To let one’s life be formed by the contemplation of art through writing or photography is also to allow, in the midst of the normal and the familiar, an opening up of wayward spaces that lead the imagination and the intellect beyond the conventional limits of perception and morality. For Richard, photography provided such a plastic and amoral space within reality itself in which to attempt what he had often recognized and aspired to in the greatest Indian artists he wrote about. He found in Rabindranath Tagore’s late paintings, for instance, “a theatre of sublime mime”, “sublime because sin and human sensation have become purified by profound thought conceived as or converted into time”. This is a process of “poetic neutralization”, which takes the artist beyond good and evil to the doors of a perception that reaches the essence of a person without dispelling the mystery of personhood (the place where Borges ends “The Anticipation of Love”): “There is nothing of good or evil reflected in that beautiful Tagore penumbra. There is no evidence of light or shadow; no shade of sadness or of joy; no limit of before or after – but just the presence, and the present, the person as an abstract image.” (Thought, 1966, emphasis mine.) Remarkably, Richard then lifts this word, ‘abstract’, from its usual art-theoretical context and gives it almost the opposite meaning, linking it to the unique and irreducible truth of another human presence: “I use the word ‘abstract’ in its original pristine sense of being quintessential and not in the sense that it is being used these days.” It is as if the word itself, indispensable for anybody writing on modern art, becomes the crossroads at which contradictory notions of personhood, and therefore contradictory ways of representing personhood, meet and then diverge for Richard. ‘Abstract’, in its original sense of ‘quintessential’, affirms individual human presence. But ‘abstract’ – as in ‘abstraction’ or an ‘abstracted’ state of mind – implies separation, removal or disengagement, an absence or a negation that gestures towards an art aspiring to the effacement of the human. So Richard’s phrase, “the person as an abstract image”, begins to look like a reconciliation of opposites, brilliantly encapsulating the paradox, vis-à-vis the human figure and subject, at the heart of Abstract Expressionism, which many of his contemporaries were making their own as artists. But, like his best critical formulations, the phrase also suggests the difficult contradictions that constituted his own being as photographer-critic. It helps us to reflect on his ability to be there and not be there at the same time, to be always the outsider in one’s innermost room, at once shadow and substance, vital yet elusive, inspiring yet removed, intimate yet unknowable, expressing his impressions “casually and responsibly”, as Raghu Rai puts it, “as if he were showing you a silent mirror”. That silent mirror was held up to an extraordinary range of experiences and realities, so that Richard left around 17,000 negatives, which are now like “an archive of the truth about himself”. This was the phrase he used for the gallery of portraits done by the painter, Biren De, which De had kept for himself in his studio. Among them was one of Richard’s own, painted in 1951 and called – in his opinion, rather “grandiosely” – Portrait of a Writer. Apart from writing his own astute portrait of De in an essay for the painter’s Kunika Gallery exhibition catalogue in 1961, Richard made several photographs of De with his paintings – and one of him lighting a cigarette, with two other dapperly suited gentlemen at a party, a witty yet warm caricature of artistic dandysme done in the style of Toulouse- Lautrec and Proust. These are instances of a vital exchange, not only between Richard, the critic, and the many artist-friends he wrote about over an extended period of time, but also between his essays and his photographs. As a historian and archivist of almost four decades of modern Indian art, Richard’s writings and photographs mirror the actual making of art as well as the formation of personalities through this process of making, together with the intellectual ferment around them. “This is a period,” he wrote in Thought, “that deserves very careful watching.” So, Richard’s camera watched the early years of Ram Kumar’s journey towards “simplicity in the interest of significance”, or Husain’s relentless capacity for inventing himself anew, working simultaneously on six canvases laid out on the floor of Delhi’s Shridharani Gallery for six days in 1968-69, while a whole crowd watched. Husain’s Six Days of Making was a “joke” exhibition, the idea of which was suggested to him by Richard. He documented the show with his camera, photographing Husain crouched on the floor and painting at the stylishly shod feet of the many women who had gathered to watch him work. Richard photographed his artists alone with their paintings (“intimate sittings, sacred, candid, retrospective”) and also at parties or Akademi meetings (“as much a blend of personality, indigenous whisky, tobacco as of the art we could remember and formulate”). He understood the intense solitude demanded by art, but he also believed in, and wrote passionately about, the need for inspiration and “internal criticism” through conversations among artists, writers, critics, curators and patrons through the formation of “fraternities”, a version of which he would have experienced as a school-teacher in the Fifties. (His friends remember him as a keen and excellent cook, who enjoyed feeding them and their families.)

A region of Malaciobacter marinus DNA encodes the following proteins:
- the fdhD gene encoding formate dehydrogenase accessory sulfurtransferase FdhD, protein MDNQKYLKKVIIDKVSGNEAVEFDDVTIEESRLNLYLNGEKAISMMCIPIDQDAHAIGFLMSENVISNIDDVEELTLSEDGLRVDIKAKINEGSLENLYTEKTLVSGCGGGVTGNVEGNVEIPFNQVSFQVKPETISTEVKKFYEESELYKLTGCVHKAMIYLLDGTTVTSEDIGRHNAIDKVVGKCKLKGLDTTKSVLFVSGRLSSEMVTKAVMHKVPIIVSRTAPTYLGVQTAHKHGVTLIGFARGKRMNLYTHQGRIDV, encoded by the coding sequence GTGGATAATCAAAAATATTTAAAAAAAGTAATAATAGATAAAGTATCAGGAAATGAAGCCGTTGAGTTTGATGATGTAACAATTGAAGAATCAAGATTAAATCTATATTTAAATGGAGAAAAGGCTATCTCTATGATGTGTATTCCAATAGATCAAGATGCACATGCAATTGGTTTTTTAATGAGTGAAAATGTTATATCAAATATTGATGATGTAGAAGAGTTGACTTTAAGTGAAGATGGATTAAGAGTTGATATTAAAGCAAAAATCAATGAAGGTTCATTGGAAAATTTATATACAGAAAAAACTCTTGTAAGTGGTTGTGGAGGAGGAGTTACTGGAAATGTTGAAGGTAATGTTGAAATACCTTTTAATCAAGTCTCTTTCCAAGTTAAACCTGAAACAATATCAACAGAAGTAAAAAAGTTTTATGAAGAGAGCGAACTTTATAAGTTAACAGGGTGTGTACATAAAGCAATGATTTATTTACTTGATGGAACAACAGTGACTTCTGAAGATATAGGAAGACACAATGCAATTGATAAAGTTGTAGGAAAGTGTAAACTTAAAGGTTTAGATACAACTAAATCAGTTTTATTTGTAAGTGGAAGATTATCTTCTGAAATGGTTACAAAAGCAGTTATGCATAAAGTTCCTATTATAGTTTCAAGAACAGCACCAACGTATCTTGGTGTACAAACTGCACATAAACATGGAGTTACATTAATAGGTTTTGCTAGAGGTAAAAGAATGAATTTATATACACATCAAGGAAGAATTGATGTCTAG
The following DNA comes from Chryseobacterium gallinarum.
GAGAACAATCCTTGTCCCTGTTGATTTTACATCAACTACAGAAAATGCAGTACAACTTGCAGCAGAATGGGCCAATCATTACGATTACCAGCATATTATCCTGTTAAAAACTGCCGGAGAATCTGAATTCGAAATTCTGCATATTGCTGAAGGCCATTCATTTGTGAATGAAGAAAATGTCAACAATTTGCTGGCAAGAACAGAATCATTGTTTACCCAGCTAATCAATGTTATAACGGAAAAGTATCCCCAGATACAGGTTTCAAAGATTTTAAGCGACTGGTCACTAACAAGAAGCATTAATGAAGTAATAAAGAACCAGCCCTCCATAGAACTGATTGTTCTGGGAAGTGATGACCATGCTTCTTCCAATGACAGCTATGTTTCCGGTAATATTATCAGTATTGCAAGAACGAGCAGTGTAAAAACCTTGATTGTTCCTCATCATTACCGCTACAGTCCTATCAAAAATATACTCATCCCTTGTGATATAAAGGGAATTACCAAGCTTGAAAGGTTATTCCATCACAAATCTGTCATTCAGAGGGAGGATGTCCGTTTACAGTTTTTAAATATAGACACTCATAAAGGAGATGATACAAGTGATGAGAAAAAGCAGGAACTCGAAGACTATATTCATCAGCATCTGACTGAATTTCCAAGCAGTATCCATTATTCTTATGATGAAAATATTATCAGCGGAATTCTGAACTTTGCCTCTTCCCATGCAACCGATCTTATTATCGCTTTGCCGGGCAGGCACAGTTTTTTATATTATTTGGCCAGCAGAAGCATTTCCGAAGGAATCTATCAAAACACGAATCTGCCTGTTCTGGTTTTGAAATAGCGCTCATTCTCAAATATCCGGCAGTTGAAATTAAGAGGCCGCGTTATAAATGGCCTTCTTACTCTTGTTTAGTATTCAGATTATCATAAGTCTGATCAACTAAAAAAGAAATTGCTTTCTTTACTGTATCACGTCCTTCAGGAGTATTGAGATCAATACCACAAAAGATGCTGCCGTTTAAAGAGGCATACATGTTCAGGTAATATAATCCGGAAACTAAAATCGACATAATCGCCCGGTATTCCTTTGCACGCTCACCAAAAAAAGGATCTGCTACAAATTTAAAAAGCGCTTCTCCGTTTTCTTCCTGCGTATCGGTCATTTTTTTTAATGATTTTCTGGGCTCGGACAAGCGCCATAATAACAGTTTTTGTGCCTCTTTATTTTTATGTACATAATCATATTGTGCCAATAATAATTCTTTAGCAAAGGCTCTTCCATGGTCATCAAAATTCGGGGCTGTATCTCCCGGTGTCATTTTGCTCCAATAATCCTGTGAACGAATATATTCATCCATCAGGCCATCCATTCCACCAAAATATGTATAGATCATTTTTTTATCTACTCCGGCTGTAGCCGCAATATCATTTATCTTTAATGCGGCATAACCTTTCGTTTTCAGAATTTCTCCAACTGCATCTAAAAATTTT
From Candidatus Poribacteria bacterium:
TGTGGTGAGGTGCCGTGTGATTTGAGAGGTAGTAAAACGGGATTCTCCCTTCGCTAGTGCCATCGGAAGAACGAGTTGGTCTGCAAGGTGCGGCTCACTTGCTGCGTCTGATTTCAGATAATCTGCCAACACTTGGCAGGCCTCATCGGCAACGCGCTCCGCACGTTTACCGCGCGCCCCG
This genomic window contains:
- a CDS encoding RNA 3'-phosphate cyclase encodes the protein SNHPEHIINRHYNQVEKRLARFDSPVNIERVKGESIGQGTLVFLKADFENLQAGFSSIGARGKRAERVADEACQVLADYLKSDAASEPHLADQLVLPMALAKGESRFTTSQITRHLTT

All along, Richard was also photographing ordinary life around him, in India and when he traveled abroad to America or Japan. With the publication of Images à la sauvette and The Decisive Moment in 1952, Cartier-Bresson has already begun to get into the eye of the Indian photographer. Richard was evidently aware of Cartier-Bresson’s work and shares his affinity with painting. Yet, he takes his best images well beyond the essentially photojournalistic, “decisive moment” school of photography that Cartier-Bresson has bequeathed to a generation of photographers. It is with the photographs Richard made in America in 1970 -71, while on a fellowship there, that one notices him recognizing, in the life around him, the art and photography he was already familiar with in India: the work of contemporaries like Diane Arbus, Robert Frank, Richard Avedon and Garry Winogrand. But in India, looking at clouds reflected on a stretch of water as a plane flies past, at people and trees through a fine, patchworked piece of cloth, at a rain-washed street in Delhi, or the city glittering in the distance at night behind a magically lit tree, Richard’s eye, stilled by a habit of thought, draws the viewer into what the British painter, Bridget Riley, calls the “eye’s mind”. These are pictures of a mind that are held together by an inscrutable inner logic rather than a quick and clever camera trained to catch the fleeting geometry of forms. This is best understood from what Richard wrote about the landscapes of Sailoz Mukerjea: “Sailoz did not paint field or flower or human figure. Sailoz painted his feeling for these things felt as a factor in emotion.”